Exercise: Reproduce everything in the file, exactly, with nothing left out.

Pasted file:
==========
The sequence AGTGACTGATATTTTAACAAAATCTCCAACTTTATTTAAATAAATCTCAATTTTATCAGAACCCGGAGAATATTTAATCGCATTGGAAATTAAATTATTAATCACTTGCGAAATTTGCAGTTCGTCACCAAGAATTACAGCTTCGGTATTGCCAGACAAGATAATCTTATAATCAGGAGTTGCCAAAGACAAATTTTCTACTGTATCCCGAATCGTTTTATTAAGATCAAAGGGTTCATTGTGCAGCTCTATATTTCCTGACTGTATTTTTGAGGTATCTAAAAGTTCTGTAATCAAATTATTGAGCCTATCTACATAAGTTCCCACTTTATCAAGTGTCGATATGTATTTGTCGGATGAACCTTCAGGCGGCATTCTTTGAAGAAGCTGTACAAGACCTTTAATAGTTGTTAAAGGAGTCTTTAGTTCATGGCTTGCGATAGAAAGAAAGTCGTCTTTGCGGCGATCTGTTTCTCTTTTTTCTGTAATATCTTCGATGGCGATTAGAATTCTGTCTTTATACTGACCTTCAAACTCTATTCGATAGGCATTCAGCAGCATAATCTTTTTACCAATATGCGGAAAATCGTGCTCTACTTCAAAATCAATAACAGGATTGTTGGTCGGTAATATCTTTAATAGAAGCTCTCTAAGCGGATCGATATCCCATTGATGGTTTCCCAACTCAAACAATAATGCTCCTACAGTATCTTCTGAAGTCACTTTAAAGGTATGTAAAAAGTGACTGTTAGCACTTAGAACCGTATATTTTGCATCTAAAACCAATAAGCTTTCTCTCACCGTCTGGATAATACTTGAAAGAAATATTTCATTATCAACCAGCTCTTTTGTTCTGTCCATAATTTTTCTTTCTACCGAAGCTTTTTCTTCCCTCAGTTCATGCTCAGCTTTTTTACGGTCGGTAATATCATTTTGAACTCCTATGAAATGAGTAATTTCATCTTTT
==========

The sequence AGTGACTGATATTTTAACAAAATCTCCAACTTTATTTAAATAAATCTCAATTTTATCAGAACCCGGAGAATATTTAATCGCATTGGAAATTAAATTATTAATCACTTGCGAAATTTGCAGTTCGTCACCAAGAATTACAGCTTCGGTATTGCCAGACAAGATAATCTTATAATCAGGAGTTGCCAAAGACAAATTTTCTACTGTATCCCGAATCGTTTTATTAAGATCAAAGGGTTCATTGTGCAGCTCTATATTTCCTGACTGTATTTTTGAGGTATCTAAAAGTTCTGTAATCAAATTATTGAGCCTATCTACATAAGTTCCCACTTTATCAAGTGTCGATATGTATTTGTCGGATGAACCTTCAGGCGGCATTCTTTGAAGAAGCTGTACAAGACCTTTAATAGTTGTTAAAGGAGTCTTTAGTTCATGGCTTGCGATAGAAAGAAAGTCGTCTTTGCGGCGATCTGTTTCTCTTTTTTCTGTAATATCTTCGATGGCGATTAGAATTCTGTCTTTATACTGACCTTCAAACTCTATTCGATAGGCATTCAGCAGCATAATCTTTTTACCAATATGCGGAAAATCGTGCTCTACTTCAAAATCAATAACAGGATTGTTGGTCGGTAATATCTTTAATAGAAGCTCTCTAAGCGGATCGATATCCCATTGATGGTTTCCCAACTCAAACAATAATGCTCCTACAGTATCTTCTGAAGTCACTTTAAAGGTATGTAAAAAGTGACTGTTAGCACTTAGAACCGTATATTTTGCATCTAAAACCAATAAGCTTTCTCTCACCGTCTGGATAATACTTGAAAGAAATATTTCATTATCAACCAGCTCTTTTGTTCTGTCCATAATTTTTCTTTCTACCGAAGCTTTTTCTTCCCTCAGTTCATGCTCAGCTTTTTTACGGTCGGTAATATCATTTTGAACTCCTATGAAATGAGTAATTTCATCTTTT